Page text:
That, in a nutshell, is the 97% consensus. The amount of CO2 in the atmosphere is rising and we are putting most of it there and CO2 contributes to the warming of our planet (for a fascinating write-up on how we know of CO2’s rise, its fossil fuel origins, and the warming, see Brian Dunning’s explanation https://skeptoid.com/episodes/4549).

Easy peasy: throttle up CO2 in the atmosphere to make it warmer, throttle back on CO2 to cool. Kick back. Put your feet on the desk. it’s Miller Time.

Wait there’s more! There’s a whole theory on how global warming works.

Climatologist Dr. Roy Spencer has an understandable explanation at his website (http://www.drroyspencer.com/global-warming-101/). I’ll quote the parts I think are critical to this discussion.

“Global warming theory starts with the assumption that the Earth naturally maintains a constant average temperature, which is the result of a balance between (1) the amount of sunlight the Earth absorbs, and (2) the amount of emitted infrared (‘IR’) radiation that the Earth continuously emits to outer space. In other words, energy in equals energy out….As we add more CO2, more infrared energy is trapped, strengthening the Earth’s greenhouse effect. This causes a warming tendency in the lower atmosphere and at the surface….the lower atmosphere must then respond to this energy imbalance (less IR radiation being lost than solar energy being absorbed) by causing an increase in temperature (which causes an increase in the IR escaping to space) until the emitted IR radiation once again equals the amount of absorbed sunlight….”

Does CO2 control everything? No. It turns out that there are plenty more knobs and these control other stuff. In fact, according to the theory, doubling the atmosphere’s carbon dioxide concentration causes less than one degree centigrade of surface warming (about 1 deg. F). So why the fuss? It’s all about the feedbacks, which are processes, which cool or warm the earth. For instance, evaporation occurs as the sun warms a surface of water. This water vapor may either hold heat or condense into clouds that cool the affected area by reflecting sunlight back into space. Feedbacks are the turbochargers of climate change theory. I had a turbocharged Volvo 240 GT once. It ate transmissions like Orson Welles ate Mrs. Paul’s fish sticks.

Spencer points out that, “clouds, water vapor, and precipitation systems can all be expected to respond to the warming tendency in some way, which could either amplify or reduce the manmade warming….the sum of all the feedbacks in the climate system determines what is called ‘climate sensitivity’.”

It is this climate sensitivity that settled scientists are arguing about. How do the models (and there are more climate models that Zsa Zsa had husbands) test whether they are right or not? I, and others, like the Richard Feynman method:

“In general, we look for a new law by the following process. First, we guess it…Then we compute the consequences of the guess…to see what it would imply and then we compare the computation results to nature, or we…compare it directly with observations to see if it works.”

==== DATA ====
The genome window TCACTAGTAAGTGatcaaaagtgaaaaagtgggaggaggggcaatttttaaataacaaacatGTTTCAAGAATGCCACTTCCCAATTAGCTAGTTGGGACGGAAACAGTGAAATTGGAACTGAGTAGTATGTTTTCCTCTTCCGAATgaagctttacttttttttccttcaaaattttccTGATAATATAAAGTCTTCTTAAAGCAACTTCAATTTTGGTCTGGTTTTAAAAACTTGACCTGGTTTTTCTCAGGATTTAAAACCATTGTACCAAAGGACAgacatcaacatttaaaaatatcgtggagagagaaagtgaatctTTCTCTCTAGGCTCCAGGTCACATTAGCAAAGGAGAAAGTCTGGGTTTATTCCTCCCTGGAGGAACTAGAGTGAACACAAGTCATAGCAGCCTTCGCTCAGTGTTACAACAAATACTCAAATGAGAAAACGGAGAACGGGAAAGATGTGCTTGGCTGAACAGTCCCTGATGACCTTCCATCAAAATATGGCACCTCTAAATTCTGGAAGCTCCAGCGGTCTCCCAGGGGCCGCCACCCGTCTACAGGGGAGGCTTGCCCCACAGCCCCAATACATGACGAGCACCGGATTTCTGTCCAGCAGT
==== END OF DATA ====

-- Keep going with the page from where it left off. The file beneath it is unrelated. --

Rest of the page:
Has this been done with climate models? You bet your sweet bippy it has.

Here is a graph of 102 model runs for the tropics by Dr. John Christy. The red line is an average, and the blue circles and green squares are balloon and satellite readings. The tropics are “the key region in which climate models respond to greenhouse gas warming with a large and distinct signal.” Dr. Christy testified to congress in 2013. “The focus on the tropics is important because of the consistent and significant warming that climate models indicate should have already occurred as a result of the increasing concentration of greenhouse gases we have put into the atmosphere. It also represents a part of the global atmosphere in which the critical water vapor and cloud feedbacks have major influences. In addition, changes in this region were determined by the EPA [Ed note: EPA is the US Environmental Protection Agency] to be a key line of evidence of greenhouse gas caused climate change. Finally, the tropical atmosphere is also a huge and easy target for modeling projects to hit if the physics are well represented….The comparison shows that the very latest climate model simulations used in the IPCC Assessment released two months ago indicate that their response to CO2 on average is 2 to 5 times greater than reality.” (emphasis added)

The models are, as Bob Euchre said in Major League about Wild Thing’s first pitch, which missed the strike zone by about ten feet, “just a bit outside.”

Let’s go back to Feynman’s method: You guess. You make computations. You predict results. You compare your predictions to your observations. If the predictions do not match your observations, you are wrong. “If it disagrees with the experiment, it’s wrong. In that simple statement is the key to science. It doesn’t make any difference how beautiful your guess is, it doesn’t matter how smart you are who made the guess, or what his name is. If it disagrees with the experiment, it’s wrong. That’s all there is to it.”